Regarding G.V. Desani

Date of Publication: 2000-12-00
Language: English

When G.V. Desani, the pioneering Indian writer died in November, Amitav was asked to comment on his passing for, a literary site based in New Delhi. Below is what he sent. More on Desani at

G.V. Desani was a true literary pioneer and I am deeply saddened to hear of his death.

I first encountered G.V.Desani's "All About H. Hatterr" in the seventies, when I was in college in Delhi. It was then the only novel by an Indian to feature in the Penguin Modern Classics list - and it was published moreover, with an approbatory quote from T.S.Eliot. This made the book something of a cult object for me, even before I'd read it.

The packaging made the contents of the novel all the more surprising. For "Hatterr" is, in fact, a sustained and complex interrogation of modernism; by the same token it is also a profoundly resourceful defence of certain non-Western spiritual and metaphysical ideas.

The novel's form, in all its abstruseness, is perfectly articulated to this project. The so-called "magical" elements of Hatterr do not derive from an attempt to represent an "Indian" reality: they are actually a technique of evasion,through which Desani questions and undermines the presuppositions of a certain kind of totalising modernity.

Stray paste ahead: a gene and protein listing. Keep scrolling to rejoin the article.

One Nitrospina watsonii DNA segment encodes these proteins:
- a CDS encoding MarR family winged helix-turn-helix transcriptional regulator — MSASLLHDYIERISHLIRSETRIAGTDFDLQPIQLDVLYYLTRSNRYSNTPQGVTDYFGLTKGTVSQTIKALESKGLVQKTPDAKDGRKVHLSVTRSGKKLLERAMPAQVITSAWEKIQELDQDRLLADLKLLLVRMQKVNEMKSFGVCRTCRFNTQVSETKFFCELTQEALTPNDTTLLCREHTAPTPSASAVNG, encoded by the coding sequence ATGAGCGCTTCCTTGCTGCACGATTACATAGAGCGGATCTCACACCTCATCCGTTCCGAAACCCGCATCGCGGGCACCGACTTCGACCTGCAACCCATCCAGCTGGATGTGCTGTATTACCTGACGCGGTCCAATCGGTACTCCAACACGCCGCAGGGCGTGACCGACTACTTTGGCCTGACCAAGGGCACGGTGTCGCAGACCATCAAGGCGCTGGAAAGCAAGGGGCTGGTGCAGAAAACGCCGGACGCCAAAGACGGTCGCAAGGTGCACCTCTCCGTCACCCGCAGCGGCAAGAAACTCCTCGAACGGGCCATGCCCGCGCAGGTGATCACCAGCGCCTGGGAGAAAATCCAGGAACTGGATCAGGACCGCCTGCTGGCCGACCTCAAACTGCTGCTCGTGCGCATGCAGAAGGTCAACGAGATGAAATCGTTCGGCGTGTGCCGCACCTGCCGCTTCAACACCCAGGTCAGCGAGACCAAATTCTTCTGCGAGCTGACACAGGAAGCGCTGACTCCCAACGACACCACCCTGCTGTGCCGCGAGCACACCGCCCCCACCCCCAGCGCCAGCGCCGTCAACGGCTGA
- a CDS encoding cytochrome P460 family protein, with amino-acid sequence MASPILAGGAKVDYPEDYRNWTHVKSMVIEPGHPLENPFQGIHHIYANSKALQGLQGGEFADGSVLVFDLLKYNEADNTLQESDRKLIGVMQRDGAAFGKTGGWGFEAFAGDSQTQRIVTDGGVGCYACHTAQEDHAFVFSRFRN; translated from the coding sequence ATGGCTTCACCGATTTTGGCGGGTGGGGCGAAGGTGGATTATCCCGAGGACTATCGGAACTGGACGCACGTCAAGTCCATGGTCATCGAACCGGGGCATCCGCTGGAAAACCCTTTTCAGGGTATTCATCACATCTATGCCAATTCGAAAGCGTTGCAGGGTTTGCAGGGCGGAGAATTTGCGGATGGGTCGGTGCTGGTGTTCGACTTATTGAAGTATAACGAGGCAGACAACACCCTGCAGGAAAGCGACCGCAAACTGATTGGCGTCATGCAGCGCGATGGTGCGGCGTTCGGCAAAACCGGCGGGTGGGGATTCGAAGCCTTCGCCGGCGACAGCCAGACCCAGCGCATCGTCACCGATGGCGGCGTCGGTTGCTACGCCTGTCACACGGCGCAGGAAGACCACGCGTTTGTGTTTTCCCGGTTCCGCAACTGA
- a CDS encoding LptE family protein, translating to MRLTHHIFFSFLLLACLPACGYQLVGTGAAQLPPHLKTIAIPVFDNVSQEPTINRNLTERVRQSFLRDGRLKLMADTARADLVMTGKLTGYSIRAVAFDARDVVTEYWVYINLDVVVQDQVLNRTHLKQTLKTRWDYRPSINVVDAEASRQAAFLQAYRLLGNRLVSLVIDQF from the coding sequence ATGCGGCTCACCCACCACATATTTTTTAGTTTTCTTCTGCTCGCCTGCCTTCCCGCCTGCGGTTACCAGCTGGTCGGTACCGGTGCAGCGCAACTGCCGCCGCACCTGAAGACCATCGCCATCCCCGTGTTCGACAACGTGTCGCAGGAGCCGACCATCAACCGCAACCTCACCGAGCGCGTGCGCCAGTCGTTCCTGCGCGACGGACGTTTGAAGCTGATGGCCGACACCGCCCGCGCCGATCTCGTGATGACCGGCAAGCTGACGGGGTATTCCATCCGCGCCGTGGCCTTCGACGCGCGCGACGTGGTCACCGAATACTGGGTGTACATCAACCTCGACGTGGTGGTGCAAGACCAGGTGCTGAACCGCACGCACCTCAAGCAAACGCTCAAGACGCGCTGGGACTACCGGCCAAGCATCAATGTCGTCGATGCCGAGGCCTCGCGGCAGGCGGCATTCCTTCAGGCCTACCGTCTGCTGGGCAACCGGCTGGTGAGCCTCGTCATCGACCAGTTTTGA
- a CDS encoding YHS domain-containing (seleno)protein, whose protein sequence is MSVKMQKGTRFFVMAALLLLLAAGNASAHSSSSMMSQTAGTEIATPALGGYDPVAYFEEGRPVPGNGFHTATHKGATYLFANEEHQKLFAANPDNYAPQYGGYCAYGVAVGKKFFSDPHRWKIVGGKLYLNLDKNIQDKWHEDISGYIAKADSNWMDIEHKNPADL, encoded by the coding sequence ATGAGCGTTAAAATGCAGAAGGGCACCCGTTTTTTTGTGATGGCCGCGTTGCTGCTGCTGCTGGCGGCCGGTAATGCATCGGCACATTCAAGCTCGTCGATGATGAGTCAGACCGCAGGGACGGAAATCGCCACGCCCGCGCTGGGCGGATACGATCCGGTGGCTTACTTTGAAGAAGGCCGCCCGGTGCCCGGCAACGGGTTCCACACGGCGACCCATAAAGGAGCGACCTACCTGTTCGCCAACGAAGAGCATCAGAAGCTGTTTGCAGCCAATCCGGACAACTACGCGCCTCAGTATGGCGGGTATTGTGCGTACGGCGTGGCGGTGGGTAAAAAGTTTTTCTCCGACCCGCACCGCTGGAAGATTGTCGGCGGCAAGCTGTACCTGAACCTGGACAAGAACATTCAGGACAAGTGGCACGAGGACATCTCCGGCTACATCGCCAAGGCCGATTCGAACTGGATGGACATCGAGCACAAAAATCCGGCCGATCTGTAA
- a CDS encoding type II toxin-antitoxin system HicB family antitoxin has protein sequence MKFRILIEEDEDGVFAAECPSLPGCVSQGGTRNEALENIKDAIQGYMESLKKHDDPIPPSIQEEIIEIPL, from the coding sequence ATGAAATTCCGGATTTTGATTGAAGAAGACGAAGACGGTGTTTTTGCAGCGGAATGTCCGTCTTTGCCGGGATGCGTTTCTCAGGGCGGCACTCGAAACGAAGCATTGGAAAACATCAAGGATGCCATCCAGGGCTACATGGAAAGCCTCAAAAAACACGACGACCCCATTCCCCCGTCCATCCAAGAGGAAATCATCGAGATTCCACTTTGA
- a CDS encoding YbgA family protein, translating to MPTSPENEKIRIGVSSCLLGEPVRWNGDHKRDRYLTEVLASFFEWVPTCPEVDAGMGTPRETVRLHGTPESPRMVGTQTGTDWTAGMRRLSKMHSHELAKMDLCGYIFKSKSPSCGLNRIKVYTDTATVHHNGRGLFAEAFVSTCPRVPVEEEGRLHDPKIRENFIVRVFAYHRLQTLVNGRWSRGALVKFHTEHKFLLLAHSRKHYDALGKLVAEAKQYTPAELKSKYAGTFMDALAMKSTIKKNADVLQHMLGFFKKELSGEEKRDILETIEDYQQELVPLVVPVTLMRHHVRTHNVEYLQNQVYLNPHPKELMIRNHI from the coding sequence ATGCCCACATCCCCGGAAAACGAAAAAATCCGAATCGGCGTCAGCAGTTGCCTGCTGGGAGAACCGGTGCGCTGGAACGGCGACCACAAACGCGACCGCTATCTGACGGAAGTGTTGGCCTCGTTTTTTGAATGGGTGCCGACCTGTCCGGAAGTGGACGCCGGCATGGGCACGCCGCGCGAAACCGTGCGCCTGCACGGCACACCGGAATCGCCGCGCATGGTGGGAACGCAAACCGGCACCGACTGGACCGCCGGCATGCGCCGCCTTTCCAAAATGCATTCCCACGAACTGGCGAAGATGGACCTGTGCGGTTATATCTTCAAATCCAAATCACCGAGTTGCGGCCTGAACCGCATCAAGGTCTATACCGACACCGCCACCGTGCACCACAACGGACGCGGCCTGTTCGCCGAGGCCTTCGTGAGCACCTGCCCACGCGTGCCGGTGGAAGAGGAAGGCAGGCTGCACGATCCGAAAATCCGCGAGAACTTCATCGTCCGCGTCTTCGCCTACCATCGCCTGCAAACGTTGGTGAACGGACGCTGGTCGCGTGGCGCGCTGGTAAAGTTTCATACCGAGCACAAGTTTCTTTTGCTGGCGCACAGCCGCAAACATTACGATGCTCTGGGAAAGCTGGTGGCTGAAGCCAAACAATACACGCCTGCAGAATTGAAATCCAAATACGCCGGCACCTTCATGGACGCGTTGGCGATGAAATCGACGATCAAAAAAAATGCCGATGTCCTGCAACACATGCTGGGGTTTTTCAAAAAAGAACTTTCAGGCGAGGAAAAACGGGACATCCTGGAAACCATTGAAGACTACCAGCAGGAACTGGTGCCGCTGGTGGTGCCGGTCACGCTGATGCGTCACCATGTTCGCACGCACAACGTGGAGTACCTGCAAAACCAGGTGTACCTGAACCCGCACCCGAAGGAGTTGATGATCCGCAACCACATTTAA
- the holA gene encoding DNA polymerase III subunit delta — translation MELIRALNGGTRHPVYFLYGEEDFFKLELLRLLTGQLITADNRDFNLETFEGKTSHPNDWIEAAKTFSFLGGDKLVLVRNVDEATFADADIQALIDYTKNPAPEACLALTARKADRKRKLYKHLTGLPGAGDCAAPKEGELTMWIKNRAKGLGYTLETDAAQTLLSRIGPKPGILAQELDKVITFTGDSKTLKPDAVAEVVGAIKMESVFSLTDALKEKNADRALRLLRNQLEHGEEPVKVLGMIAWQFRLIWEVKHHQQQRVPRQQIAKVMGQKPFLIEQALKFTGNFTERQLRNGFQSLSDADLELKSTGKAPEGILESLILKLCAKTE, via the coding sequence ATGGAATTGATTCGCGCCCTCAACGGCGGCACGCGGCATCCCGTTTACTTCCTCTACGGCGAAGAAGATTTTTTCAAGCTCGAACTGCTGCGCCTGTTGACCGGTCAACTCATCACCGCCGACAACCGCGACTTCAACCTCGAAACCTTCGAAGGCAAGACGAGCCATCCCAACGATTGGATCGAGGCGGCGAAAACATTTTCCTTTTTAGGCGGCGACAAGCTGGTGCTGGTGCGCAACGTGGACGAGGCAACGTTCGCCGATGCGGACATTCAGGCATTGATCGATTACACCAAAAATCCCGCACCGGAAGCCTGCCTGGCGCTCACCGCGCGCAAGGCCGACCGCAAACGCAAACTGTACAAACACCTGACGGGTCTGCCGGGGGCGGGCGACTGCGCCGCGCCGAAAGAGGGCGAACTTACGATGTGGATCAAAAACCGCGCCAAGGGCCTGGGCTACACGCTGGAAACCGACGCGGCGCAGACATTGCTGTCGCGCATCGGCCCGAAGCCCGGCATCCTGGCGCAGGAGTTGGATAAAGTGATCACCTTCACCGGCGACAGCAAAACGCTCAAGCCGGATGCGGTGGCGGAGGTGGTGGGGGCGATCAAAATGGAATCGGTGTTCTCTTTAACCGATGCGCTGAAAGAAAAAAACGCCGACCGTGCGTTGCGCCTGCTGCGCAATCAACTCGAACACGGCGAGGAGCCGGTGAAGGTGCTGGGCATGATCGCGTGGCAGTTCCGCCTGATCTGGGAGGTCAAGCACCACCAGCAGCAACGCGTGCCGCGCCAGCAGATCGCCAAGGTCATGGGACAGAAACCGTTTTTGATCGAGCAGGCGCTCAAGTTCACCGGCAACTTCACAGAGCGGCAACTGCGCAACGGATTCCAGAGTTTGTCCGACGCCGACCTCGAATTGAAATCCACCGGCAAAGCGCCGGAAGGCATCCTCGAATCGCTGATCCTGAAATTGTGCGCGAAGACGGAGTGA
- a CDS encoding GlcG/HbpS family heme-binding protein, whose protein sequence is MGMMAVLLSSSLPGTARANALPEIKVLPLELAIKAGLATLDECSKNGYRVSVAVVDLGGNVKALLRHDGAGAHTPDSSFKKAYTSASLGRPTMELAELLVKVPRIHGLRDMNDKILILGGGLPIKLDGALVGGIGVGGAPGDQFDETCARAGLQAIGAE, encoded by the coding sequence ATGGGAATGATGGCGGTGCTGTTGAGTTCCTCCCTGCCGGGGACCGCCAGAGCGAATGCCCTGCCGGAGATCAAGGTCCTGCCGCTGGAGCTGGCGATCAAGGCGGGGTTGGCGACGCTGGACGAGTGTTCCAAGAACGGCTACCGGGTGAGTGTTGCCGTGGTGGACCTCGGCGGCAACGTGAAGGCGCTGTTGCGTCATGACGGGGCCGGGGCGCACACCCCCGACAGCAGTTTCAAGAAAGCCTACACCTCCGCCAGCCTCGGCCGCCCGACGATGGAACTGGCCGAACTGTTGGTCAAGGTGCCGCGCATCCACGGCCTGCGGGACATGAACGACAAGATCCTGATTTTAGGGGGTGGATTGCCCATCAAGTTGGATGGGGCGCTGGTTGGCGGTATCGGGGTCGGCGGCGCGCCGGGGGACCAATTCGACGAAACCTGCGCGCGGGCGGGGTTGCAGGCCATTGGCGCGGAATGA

In this sense, despite superficial resemblances, Desani's fiction was utterly unlike the work of contemporary magical realists.The opaqueness of Hatterr is actually a reflection of the calculated evasiveness that Indians, Africans and other colonised people once had to employ when they attempted to make themselves heard in an idiom that barely acknowledged their right to its use.

Desani was, I think, haunted by the incommensurability of what he wanted to say with the language he was saying it in. This is of course, an awareness that haunts many of us who write in English. But Desani was unique in that he alone had the courage to follow his perceptions to their natural conclusion - into the unreachable otherness of silence.

The voicelessness of his later years was to my mind, an astounding, almost unthinkable, gesture - a sacrifice through which he honoured the integrity of his own, hard-won vision.

Desani was not just a literary genius: he was also, in the purest sense, a hero.